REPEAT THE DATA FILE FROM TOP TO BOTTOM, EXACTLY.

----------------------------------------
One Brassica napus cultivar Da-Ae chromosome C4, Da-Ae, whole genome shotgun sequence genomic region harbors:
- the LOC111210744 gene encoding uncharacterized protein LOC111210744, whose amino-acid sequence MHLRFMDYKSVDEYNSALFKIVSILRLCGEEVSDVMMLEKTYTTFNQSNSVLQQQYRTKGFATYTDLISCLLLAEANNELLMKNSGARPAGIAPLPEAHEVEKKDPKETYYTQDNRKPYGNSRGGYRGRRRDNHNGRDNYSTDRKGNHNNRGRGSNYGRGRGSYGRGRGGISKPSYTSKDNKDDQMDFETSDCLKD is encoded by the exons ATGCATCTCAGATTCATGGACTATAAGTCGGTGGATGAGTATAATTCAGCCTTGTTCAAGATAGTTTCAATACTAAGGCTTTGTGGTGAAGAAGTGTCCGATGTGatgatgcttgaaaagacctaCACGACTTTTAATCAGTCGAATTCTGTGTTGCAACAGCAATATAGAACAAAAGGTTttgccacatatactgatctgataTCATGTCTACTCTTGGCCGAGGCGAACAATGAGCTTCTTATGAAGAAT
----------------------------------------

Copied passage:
One Brassica napus cultivar Da-Ae chromosome C4, Da-Ae, whole genome shotgun sequence genomic region harbors:
- the LOC111210744 gene encoding uncharacterized protein LOC111210744, whose amino-acid sequence MHLRFMDYKSVDEYNSALFKIVSILRLCGEEVSDVMMLEKTYTTFNQSNSVLQQQYRTKGFATYTDLISCLLLAEANNELLMKNSGARPAGIAPLPEAHEVEKKDPKETYYTQDNRKPYGNSRGGYRGRRRDNHNGRDNYSTDRKGNHNNRGRGSNYGRGRGSYGRGRGGISKPSYTSKDNKDDQMDFETSDCLKD is encoded by the exons ATGCATCTCAGATTCATGGACTATAAGTCGGTGGATGAGTATAATTCAGCCTTGTTCAAGATAGTTTCAATACTAAGGCTTTGTGGTGAAGAAGTGTCCGATGTGatgatgcttgaaaagacctaCACGACTTTTAATCAGTCGAATTCTGTGTTGCAACAGCAATATAGAACAAAAGGTTttgccacatatactgatctgataTCATGTCTACTCTTGGCCGAGGCGAACAATGAGCTTCTTATGAAGAAT